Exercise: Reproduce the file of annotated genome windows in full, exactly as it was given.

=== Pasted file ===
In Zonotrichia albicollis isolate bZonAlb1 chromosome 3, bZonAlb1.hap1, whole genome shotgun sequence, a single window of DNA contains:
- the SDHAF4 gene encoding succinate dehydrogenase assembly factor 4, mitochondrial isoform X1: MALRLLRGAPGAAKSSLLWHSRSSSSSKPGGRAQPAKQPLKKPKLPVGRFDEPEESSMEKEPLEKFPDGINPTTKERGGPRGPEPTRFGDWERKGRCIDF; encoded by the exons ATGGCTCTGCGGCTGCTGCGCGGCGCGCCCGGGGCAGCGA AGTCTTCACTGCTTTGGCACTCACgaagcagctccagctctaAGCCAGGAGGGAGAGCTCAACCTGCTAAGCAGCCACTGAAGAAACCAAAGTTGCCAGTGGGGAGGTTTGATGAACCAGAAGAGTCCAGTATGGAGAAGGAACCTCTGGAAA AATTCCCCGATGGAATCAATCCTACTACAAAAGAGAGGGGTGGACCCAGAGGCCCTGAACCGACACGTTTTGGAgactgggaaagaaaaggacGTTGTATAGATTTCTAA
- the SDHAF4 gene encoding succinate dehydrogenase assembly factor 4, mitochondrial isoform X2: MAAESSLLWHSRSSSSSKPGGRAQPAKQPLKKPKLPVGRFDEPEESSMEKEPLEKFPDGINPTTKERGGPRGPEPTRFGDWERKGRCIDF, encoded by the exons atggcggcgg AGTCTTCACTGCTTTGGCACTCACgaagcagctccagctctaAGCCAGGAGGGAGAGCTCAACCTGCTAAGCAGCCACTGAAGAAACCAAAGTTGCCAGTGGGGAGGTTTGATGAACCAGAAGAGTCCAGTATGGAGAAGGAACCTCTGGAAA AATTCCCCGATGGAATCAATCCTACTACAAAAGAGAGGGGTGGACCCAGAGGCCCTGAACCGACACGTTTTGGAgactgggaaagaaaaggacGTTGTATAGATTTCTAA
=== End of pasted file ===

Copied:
In Zonotrichia albicollis isolate bZonAlb1 chromosome 3, bZonAlb1.hap1, whole genome shotgun sequence, a single window of DNA contains:
- the SDHAF4 gene encoding succinate dehydrogenase assembly factor 4, mitochondrial isoform X1: MALRLLRGAPGAAKSSLLWHSRSSSSSKPGGRAQPAKQPLKKPKLPVGRFDEPEESSMEKEPLEKFPDGINPTTKERGGPRGPEPTRFGDWERKGRCIDF; encoded by the exons ATGGCTCTGCGGCTGCTGCGCGGCGCGCCCGGGGCAGCGA AGTCTTCACTGCTTTGGCACTCACgaagcagctccagctctaAGCCAGGAGGGAGAGCTCAACCTGCTAAGCAGCCACTGAAGAAACCAAAGTTGCCAGTGGGGAGGTTTGATGAACCAGAAGAGTCCAGTATGGAGAAGGAACCTCTGGAAA AATTCCCCGATGGAATCAATCCTACTACAAAAGAGAGGGGTGGACCCAGAGGCCCTGAACCGACACGTTTTGGAgactgggaaagaaaaggacGTTGTATAGATTTCTAA
- the SDHAF4 gene encoding succinate dehydrogenase assembly factor 4, mitochondrial isoform X2: MAAESSLLWHSRSSSSSKPGGRAQPAKQPLKKPKLPVGRFDEPEESSMEKEPLEKFPDGINPTTKERGGPRGPEPTRFGDWERKGRCIDF, encoded by the exons atggcggcgg AGTCTTCACTGCTTTGGCACTCACgaagcagctccagctctaAGCCAGGAGGGAGAGCTCAACCTGCTAAGCAGCCACTGAAGAAACCAAAGTTGCCAGTGGGGAGGTTTGATGAACCAGAAGAGTCCAGTATGGAGAAGGAACCTCTGGAAA AATTCCCCGATGGAATCAATCCTACTACAAAAGAGAGGGGTGGACCCAGAGGCCCTGAACCGACACGTTTTGGAgactgggaaagaaaaggacGTTGTATAGATTTCTAA